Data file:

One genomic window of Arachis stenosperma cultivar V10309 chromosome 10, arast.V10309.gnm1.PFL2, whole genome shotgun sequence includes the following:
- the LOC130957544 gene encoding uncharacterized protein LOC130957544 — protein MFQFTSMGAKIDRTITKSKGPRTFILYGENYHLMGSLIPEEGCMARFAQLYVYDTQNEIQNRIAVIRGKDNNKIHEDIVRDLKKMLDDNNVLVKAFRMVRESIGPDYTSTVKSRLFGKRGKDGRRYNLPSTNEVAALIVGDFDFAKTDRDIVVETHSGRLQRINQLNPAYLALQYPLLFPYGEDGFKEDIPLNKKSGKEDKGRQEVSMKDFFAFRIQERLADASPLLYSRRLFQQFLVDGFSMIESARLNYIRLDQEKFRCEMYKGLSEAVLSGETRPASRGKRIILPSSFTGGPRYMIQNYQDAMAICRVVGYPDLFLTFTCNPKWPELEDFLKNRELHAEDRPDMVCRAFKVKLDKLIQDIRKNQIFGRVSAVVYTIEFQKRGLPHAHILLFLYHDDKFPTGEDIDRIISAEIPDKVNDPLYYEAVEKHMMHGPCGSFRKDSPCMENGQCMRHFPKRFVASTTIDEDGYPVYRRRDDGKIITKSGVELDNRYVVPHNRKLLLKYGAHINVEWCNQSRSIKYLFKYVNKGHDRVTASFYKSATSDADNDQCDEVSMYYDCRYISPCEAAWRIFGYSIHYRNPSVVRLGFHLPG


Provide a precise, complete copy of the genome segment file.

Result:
One genomic window of Arachis stenosperma cultivar V10309 chromosome 10, arast.V10309.gnm1.PFL2, whole genome shotgun sequence includes the following:
- the LOC130957544 gene encoding uncharacterized protein LOC130957544 — protein MFQFTSMGAKIDRTITKSKGPRTFILYGENYHLMGSLIPEEGCMARFAQLYVYDTQNEIQNRIAVIRGKDNNKIHEDIVRDLKKMLDDNNVLVKAFRMVRESIGPDYTSTVKSRLFGKRGKDGRRYNLPSTNEVAALIVGDFDFAKTDRDIVVETHSGRLQRINQLNPAYLALQYPLLFPYGEDGFKEDIPLNKKSGKEDKGRQEVSMKDFFAFRIQERLADASPLLYSRRLFQQFLVDGFSMIESARLNYIRLDQEKFRCEMYKGLSEAVLSGETRPASRGKRIILPSSFTGGPRYMIQNYQDAMAICRVVGYPDLFLTFTCNPKWPELEDFLKNRELHAEDRPDMVCRAFKVKLDKLIQDIRKNQIFGRVSAVVYTIEFQKRGLPHAHILLFLYHDDKFPTGEDIDRIISAEIPDKVNDPLYYEAVEKHMMHGPCGSFRKDSPCMENGQCMRHFPKRFVASTTIDEDGYPVYRRRDDGKIITKSGVELDNRYVVPHNRKLLLKYGAHINVEWCNQSRSIKYLFKYVNKGHDRVTASFYKSATSDADNDQCDEVSMYYDCRYISPCEAAWRIFGYSIHYRNPSVVRLGFHLPG